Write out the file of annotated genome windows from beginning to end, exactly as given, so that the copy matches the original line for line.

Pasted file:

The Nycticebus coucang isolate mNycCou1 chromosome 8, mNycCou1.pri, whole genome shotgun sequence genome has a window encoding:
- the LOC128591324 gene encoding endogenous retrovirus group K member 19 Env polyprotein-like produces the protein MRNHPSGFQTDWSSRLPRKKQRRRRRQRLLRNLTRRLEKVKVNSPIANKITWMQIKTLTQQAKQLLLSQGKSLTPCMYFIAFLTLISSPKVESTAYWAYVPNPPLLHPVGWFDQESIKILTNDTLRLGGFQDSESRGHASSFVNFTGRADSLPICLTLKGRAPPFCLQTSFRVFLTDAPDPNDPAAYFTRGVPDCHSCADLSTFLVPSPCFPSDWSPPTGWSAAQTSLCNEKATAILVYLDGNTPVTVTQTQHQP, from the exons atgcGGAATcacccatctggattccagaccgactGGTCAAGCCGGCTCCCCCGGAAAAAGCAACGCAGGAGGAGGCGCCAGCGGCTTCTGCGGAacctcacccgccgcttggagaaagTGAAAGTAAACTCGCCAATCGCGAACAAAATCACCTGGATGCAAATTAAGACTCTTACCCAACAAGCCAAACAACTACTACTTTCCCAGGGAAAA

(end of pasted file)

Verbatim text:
The Nycticebus coucang isolate mNycCou1 chromosome 8, mNycCou1.pri, whole genome shotgun sequence genome has a window encoding:
- the LOC128591324 gene encoding endogenous retrovirus group K member 19 Env polyprotein-like produces the protein MRNHPSGFQTDWSSRLPRKKQRRRRRQRLLRNLTRRLEKVKVNSPIANKITWMQIKTLTQQAKQLLLSQGKSLTPCMYFIAFLTLISSPKVESTAYWAYVPNPPLLHPVGWFDQESIKILTNDTLRLGGFQDSESRGHASSFVNFTGRADSLPICLTLKGRAPPFCLQTSFRVFLTDAPDPNDPAAYFTRGVPDCHSCADLSTFLVPSPCFPSDWSPPTGWSAAQTSLCNEKATAILVYLDGNTPVTVTQTQHQP, from the exons atgcGGAATcacccatctggattccagaccgactGGTCAAGCCGGCTCCCCCGGAAAAAGCAACGCAGGAGGAGGCGCCAGCGGCTTCTGCGGAacctcacccgccgcttggagaaagTGAAAGTAAACTCGCCAATCGCGAACAAAATCACCTGGATGCAAATTAAGACTCTTACCCAACAAGCCAAACAACTACTACTTTCCCAGGGAAAA